Michael Cooper was crowned as 2015 champion in the Pirelli World Challenge GTS class, and following what was his best season to date, he spoke to The Checkered Flag.
Cooper drove the #10 Chevrolet Camaro for Blackdog Speed Shop and sealed the championship in his maiden full year in the class, having moved up from his previous home in the Touring Car classes.
“Winning the GTS title is still a little surreal,” he told TCF. “Obviously it’s my highest achievement yet, but what makes it even better is doing it with an amazing group of guys within the team. I can’t say enough about Blackdog Speed Shop and Chevrolet for making it possible.”
He scored four wins throughout the season, his first at the second race of the Circuit of The Americas season-opener, but arguably his season did have some low points.
“The final result definitely doesn’t tell the whole story. It was really tough season, anybody that followed the series knows we struggled for pace up to the mid point in the year. I have to say the fight the entire team displayed throughout the whole year was unreal, I’m really glad the guys could be rewarded for their efforts.”
“Everything around me was new coming into the season, so I really did not know what to think. Our dominating win at the 2nd round opened my eyes and I knew we would be able to fight for the championship.”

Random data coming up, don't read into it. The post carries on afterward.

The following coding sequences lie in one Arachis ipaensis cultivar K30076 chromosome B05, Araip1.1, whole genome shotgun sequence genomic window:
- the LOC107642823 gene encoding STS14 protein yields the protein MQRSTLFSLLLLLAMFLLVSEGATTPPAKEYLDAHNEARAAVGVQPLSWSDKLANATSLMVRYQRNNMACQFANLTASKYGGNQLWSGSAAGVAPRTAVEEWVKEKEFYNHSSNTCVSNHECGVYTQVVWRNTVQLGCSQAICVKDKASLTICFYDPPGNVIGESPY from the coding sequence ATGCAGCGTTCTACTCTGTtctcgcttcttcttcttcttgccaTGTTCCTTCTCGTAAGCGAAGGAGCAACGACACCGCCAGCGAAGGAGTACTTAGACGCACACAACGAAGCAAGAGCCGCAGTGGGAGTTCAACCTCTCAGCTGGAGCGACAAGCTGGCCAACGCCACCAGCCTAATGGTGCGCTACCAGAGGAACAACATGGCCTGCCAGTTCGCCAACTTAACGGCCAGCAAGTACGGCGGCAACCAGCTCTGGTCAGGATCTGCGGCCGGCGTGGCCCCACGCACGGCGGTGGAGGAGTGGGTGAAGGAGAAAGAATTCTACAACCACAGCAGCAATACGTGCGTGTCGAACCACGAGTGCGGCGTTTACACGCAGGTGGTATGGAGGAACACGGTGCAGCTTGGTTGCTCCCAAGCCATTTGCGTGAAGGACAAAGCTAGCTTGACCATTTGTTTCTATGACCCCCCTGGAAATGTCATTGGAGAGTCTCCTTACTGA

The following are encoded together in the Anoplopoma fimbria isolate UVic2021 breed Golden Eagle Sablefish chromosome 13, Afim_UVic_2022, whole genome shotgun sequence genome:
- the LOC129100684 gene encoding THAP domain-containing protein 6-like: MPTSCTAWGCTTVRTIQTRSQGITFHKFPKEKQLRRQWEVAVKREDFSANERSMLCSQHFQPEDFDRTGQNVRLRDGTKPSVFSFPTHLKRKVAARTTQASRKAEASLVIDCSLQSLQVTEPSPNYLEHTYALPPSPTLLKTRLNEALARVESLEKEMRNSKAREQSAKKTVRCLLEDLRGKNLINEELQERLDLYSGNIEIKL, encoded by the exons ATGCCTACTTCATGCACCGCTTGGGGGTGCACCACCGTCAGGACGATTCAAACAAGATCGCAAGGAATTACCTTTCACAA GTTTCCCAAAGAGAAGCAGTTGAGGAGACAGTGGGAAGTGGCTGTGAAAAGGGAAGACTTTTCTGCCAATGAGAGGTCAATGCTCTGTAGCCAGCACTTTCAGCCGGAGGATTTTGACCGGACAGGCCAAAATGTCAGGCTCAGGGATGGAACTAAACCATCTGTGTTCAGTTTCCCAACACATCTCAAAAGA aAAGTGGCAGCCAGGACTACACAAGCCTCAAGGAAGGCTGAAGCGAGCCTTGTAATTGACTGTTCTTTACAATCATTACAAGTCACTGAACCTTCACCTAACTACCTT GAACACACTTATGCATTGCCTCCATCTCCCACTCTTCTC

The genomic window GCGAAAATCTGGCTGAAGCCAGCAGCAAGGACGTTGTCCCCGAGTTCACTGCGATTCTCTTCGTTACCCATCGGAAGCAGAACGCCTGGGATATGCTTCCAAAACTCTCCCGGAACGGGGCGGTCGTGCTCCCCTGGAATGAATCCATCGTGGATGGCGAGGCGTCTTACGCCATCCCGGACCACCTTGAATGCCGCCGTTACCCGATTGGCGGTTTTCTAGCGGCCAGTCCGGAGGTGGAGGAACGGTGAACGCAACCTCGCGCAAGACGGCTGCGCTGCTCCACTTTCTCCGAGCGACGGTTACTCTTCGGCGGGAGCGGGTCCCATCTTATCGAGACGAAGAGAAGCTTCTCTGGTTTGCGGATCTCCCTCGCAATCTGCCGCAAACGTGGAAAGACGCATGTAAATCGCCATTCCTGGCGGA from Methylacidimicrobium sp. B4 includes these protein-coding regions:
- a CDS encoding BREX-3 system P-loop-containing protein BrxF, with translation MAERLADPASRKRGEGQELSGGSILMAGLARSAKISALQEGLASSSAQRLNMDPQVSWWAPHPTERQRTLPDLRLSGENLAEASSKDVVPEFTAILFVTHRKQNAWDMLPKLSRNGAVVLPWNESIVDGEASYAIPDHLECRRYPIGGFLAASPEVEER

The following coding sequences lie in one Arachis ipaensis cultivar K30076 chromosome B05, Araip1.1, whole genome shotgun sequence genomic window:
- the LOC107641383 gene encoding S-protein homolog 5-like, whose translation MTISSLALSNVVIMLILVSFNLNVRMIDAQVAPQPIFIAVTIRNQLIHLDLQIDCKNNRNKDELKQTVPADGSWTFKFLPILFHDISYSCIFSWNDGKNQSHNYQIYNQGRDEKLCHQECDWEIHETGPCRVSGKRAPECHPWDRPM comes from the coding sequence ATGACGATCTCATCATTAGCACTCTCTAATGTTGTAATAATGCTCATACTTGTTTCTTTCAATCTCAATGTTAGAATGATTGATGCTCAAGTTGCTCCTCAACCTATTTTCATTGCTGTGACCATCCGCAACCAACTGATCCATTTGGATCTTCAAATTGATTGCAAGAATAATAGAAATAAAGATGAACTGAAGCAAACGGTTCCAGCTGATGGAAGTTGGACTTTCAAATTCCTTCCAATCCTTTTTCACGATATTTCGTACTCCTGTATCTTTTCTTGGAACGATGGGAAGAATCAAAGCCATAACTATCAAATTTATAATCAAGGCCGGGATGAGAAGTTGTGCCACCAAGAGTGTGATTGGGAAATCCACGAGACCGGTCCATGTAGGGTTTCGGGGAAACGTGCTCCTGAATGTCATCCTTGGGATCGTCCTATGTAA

Cooper’s team also runs a tuning shop, and so they use the same parts on their race cars as on the cars they modify. “I wouldn’t say it’s extra pressure, but extra motivation to show people how great the equipment Blackdog Speed Shop and Chevrolet put on their cars,” he explained.
“I have to say, one of the most impressive things about this Z/28 is the factory brake assembly we run. Every piece is straight from the factory, all the way down to the brake pads. Knowing somebody can actually take this car from the showroom to the race track and wring its neck all day long is mind-blowing.”
Before moving to GTS, Cooper was racing in the TC classes, and has his sights on a higher category in the future. But between TC and GTS, he believes there is one major difference.
“The quantity of quality drivers in GTS is probably triple or quadruple what it was when I ran TC. That’s not to say TC isn’t competitive, but instead of having 3 or 4 drivers that can win races and fight for the championship, there are 15. That translates to competition that is much more fierce throughout the field, you are always racing somebody. In terms of the performance level from the car, getting some GT experience behind closed doors since I ran touring car made the jump a lot more manageable.”
“I’ve proven my capabilities in TC and now GTS, I think the next step, whenever that may be, would have to come in the form of a GT car. I have to be smart about it though, I won’t be jumping into just any GT car because it’s a GT car. It has to be the right circumstances to make it worthwhile.”
It isn’t just racing for Michael, though. He also thinks it is important to continue with his education alongside his racing career.
“When I am not racing I am finishing up my 2nd degree in Nutrition at Long Island University. I don’t want to be a one trick pony, I have a huge drive to do other things in my life than just race cars.”